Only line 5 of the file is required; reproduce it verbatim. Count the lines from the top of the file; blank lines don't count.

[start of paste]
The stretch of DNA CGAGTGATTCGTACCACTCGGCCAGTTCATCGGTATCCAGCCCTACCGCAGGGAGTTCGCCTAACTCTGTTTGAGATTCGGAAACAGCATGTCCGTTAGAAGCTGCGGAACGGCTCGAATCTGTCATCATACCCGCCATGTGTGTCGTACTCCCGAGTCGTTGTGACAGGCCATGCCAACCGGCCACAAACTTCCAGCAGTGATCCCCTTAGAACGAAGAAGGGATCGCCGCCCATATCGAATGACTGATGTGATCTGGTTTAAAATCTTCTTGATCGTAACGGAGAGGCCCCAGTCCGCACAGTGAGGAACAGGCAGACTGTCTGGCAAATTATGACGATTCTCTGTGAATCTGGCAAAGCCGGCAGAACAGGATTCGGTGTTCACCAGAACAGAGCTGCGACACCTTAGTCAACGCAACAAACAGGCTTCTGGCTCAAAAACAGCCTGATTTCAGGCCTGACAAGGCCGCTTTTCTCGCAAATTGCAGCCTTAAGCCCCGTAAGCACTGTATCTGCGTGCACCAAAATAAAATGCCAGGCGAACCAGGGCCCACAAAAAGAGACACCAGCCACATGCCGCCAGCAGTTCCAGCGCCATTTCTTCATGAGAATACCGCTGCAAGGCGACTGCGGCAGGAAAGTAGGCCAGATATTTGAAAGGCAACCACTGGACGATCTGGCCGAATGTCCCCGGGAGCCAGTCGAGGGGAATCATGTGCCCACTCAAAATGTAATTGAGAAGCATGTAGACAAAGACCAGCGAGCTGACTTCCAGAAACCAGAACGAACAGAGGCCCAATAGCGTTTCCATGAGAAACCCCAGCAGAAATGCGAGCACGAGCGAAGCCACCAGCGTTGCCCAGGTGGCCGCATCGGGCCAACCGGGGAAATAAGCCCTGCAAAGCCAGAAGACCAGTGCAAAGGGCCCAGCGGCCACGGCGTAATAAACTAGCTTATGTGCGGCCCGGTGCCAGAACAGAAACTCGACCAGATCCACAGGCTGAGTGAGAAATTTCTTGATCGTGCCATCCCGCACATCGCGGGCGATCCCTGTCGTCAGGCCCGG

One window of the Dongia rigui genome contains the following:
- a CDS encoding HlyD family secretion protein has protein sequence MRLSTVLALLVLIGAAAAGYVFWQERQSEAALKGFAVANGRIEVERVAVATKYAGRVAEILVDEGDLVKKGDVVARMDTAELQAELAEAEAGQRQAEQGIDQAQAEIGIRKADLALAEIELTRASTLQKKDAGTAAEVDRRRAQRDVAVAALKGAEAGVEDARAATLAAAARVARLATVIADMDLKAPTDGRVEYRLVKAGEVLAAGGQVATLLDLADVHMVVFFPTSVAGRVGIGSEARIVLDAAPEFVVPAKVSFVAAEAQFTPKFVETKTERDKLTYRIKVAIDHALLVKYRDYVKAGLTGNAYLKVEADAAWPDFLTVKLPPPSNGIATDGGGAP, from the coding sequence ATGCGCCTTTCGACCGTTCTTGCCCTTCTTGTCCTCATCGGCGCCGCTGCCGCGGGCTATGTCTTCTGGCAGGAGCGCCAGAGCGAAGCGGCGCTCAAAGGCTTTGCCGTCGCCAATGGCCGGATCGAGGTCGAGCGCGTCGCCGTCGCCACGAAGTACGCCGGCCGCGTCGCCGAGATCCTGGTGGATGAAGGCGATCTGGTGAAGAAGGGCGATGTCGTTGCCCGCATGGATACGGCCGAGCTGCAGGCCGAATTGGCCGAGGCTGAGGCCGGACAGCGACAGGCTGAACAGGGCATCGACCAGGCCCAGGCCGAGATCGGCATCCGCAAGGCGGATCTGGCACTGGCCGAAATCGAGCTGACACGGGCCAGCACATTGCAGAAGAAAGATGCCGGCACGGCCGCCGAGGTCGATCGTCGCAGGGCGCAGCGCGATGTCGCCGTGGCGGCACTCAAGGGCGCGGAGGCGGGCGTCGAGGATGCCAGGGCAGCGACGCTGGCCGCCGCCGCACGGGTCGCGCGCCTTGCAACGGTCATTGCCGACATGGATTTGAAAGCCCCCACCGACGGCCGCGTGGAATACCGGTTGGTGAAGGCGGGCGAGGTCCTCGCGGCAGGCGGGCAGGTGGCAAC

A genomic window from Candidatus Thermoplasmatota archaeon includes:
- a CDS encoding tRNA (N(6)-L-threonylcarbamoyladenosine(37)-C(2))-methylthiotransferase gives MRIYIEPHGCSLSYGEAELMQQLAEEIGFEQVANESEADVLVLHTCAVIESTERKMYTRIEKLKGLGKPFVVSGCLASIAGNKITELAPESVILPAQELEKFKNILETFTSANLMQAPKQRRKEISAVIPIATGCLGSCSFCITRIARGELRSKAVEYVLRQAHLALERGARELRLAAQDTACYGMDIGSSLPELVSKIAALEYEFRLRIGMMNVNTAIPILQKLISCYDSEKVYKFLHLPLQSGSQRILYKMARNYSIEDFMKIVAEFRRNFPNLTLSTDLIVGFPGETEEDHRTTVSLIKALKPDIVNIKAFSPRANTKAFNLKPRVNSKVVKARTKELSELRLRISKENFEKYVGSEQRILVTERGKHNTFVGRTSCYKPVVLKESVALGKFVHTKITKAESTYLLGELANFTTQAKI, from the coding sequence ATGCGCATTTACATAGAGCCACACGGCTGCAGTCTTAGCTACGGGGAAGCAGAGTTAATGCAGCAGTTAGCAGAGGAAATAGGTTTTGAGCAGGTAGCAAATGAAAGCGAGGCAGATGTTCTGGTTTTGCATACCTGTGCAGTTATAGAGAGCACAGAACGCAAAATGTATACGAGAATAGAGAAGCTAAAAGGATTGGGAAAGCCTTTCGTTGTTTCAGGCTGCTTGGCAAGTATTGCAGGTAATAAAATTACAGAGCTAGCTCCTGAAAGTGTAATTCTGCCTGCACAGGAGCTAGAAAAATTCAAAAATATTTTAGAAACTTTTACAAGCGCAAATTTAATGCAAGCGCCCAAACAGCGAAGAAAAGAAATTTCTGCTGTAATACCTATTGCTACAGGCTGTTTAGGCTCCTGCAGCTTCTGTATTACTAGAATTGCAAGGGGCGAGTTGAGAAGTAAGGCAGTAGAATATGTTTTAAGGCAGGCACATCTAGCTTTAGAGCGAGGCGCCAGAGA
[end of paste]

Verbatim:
- a CDS encoding tRNA (N(6)-L-threonylcarbamoyladenosine(37)-C(2))-methylthiotransferase gives MRIYIEPHGCSLSYGEAELMQQLAEEIGFEQVANESEADVLVLHTCAVIESTERKMYTRIEKLKGLGKPFVVSGCLASIAGNKITELAPESVILPAQELEKFKNILETFTSANLMQAPKQRRKEISAVIPIATGCLGSCSFCITRIARGELRSKAVEYVLRQAHLALERGARELRLAAQDTACYGMDIGSSLPELVSKIAALEYEFRLRIGMMNVNTAIPILQKLISCYDSEKVYKFLHLPLQSGSQRILYKMARNYSIEDFMKIVAEFRRNFPNLTLSTDLIVGFPGETEEDHRTTVSLIKALKPDIVNIKAFSPRANTKAFNLKPRVNSKVVKARTKELSELRLRISKENFEKYVGSEQRILVTERGKHNTFVGRTSCYKPVVLKESVALGKFVHTKITKAESTYLLGELANFTTQAKI, from the coding sequence ATGCGCATTTACATAGAGCCACACGGCTGCAGTCTTAGCTACGGGGAAGCAGAGTTAATGCAGCAGTTAGCAGAGGAAATAGGTTTTGAGCAGGTAGCAAATGAAAGCGAGGCAGATGTTCTGGTTTTGCATACCTGTGCAGTTATAGAGAGCACAGAACGCAAAATGTATACGAGAATAGAGAAGCTAAAAGGATTGGGAAAGCCTTTCGTTGTTTCAGGCTGCTTGGCAAGTATTGCAGGTAATAAAATTACAGAGCTAGCTCCTGAAAGTGTAATTCTGCCTGCACAGGAGCTAGAAAAATTCAAAAATATTTTAGAAACTTTTACAAGCGCAAATTTAATGCAAGCGCCCAAACAGCGAAGAAAAGAAATTTCTGCTGTAATACCTATTGCTACAGGCTGTTTAGGCTCCTGCAGCTTCTGTATTACTAGAATTGCAAGGGGCGAGTTGAGAAGTAAGGCAGTAGAATATGTTTTAAGGCAGGCACATCTAGCTTTAGAGCGAGGCGCCAGAGA